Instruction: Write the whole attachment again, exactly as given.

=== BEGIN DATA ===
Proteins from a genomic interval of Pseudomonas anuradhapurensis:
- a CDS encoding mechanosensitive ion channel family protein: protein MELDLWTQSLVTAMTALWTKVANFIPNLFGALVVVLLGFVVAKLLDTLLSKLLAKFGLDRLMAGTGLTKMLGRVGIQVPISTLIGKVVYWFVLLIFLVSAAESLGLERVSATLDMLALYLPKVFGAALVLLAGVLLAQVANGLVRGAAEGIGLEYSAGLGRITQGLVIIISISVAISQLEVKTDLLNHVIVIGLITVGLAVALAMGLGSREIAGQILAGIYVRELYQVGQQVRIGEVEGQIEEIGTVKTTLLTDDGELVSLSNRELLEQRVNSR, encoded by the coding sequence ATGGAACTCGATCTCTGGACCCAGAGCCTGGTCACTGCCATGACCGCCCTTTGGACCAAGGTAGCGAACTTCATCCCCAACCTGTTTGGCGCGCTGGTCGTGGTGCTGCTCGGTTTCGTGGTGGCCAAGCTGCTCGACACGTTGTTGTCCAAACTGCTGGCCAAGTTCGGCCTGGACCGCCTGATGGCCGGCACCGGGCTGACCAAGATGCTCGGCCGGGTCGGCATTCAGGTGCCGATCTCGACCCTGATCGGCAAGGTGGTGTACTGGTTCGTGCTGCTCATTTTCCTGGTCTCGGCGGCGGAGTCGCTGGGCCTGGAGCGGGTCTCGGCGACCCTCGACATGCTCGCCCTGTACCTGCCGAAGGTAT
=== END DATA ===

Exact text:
Proteins from a genomic interval of Pseudomonas anuradhapurensis:
- a CDS encoding mechanosensitive ion channel family protein: protein MELDLWTQSLVTAMTALWTKVANFIPNLFGALVVVLLGFVVAKLLDTLLSKLLAKFGLDRLMAGTGLTKMLGRVGIQVPISTLIGKVVYWFVLLIFLVSAAESLGLERVSATLDMLALYLPKVFGAALVLLAGVLLAQVANGLVRGAAEGIGLEYSAGLGRITQGLVIIISISVAISQLEVKTDLLNHVIVIGLITVGLAVALAMGLGSREIAGQILAGIYVRELYQVGQQVRIGEVEGQIEEIGTVKTTLLTDDGELVSLSNRELLEQRVNSR, encoded by the coding sequence ATGGAACTCGATCTCTGGACCCAGAGCCTGGTCACTGCCATGACCGCCCTTTGGACCAAGGTAGCGAACTTCATCCCCAACCTGTTTGGCGCGCTGGTCGTGGTGCTGCTCGGTTTCGTGGTGGCCAAGCTGCTCGACACGTTGTTGTCCAAACTGCTGGCCAAGTTCGGCCTGGACCGCCTGATGGCCGGCACCGGGCTGACCAAGATGCTCGGCCGGGTCGGCATTCAGGTGCCGATCTCGACCCTGATCGGCAAGGTGGTGTACTGGTTCGTGCTGCTCATTTTCCTGGTCTCGGCGGCGGAGTCGCTGGGCCTGGAGCGGGTCTCGGCGACCCTCGACATGCTCGCCCTGTACCTGCCGAAGGTAT